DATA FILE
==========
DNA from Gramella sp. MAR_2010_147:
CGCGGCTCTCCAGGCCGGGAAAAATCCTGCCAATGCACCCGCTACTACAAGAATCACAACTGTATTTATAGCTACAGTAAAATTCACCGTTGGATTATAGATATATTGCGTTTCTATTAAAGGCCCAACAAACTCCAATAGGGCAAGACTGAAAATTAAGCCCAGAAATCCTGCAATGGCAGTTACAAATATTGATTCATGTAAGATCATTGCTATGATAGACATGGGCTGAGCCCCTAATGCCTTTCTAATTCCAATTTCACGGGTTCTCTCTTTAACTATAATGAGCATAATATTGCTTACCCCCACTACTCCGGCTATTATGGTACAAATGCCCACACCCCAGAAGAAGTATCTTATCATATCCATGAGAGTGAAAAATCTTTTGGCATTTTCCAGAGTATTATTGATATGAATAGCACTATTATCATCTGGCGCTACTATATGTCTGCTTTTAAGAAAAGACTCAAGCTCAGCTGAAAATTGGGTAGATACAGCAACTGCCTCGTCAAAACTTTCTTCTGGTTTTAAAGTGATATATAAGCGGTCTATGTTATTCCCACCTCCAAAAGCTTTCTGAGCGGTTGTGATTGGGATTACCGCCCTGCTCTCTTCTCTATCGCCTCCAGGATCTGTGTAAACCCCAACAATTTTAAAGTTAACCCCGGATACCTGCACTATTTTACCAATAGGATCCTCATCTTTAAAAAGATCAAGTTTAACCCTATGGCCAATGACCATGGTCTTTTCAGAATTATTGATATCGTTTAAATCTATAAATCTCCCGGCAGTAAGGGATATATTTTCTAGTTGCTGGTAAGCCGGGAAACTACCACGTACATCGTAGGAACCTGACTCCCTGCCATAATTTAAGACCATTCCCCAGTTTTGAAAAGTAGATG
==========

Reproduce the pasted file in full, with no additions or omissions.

DNA from Gramella sp. MAR_2010_147:
CGCGGCTCTCCAGGCCGGGAAAAATCCTGCCAATGCACCCGCTACTACAAGAATCACAACTGTATTTATAGCTACAGTAAAATTCACCGTTGGATTATAGATATATTGCGTTTCTATTAAAGGCCCAACAAACTCCAATAGGGCAAGACTGAAAATTAAGCCCAGAAATCCTGCAATGGCAGTTACAAATATTGATTCATGTAAGATCATTGCTATGATAGACATGGGCTGAGCCCCTAATGCCTTTCTAATTCCAATTTCACGGGTTCTCTCTTTAACTATAATGAGCATAATATTGCTTACCCCCACTACTCCGGCTATTATGGTACAAATGCCCACACCCCAGAAGAAGTATCTTATCATATCCATGAGAGTGAAAAATCTTTTGGCATTTTCCAGAGTATTATTGATATGAATAGCACTATTATCATCTGGCGCTACTATATGTCTGCTTTTAAGAAAAGACTCAAGCTCAGCTGAAAATTGGGTAGATACAGCAACTGCCTCGTCAAAACTTTCTTCTGGTTTTAAAGTGATATATAAGCGGTCTATGTTATTCCCACCTCCAAAAGCTTTCTGAGCGGTTGTGATTGGGATTACCGCCCTGCTCTCTTCTCTATCGCCTCCAGGATCTGTGTAAACCCCAACAATTTTAAAGTTAACCCCGGATACCTGCACTATTTTACCAATAGGATCCTCATCTTTAAAAAGATCAAGTTTAACCCTATGGCCAATGACCATGGTCTTTTCAGAATTATTGATATCGTTTAAATCTATAAATCTCCCGGCAGTAAGGGATATATTTTCTAGTTGCTGGTAAGCCGGGAAACTACCACGTACATCGTAGGAACCTGACTCCCTGCCATAATTTAAGACCATTCCCCAGTTTTGAAAAGTAGATG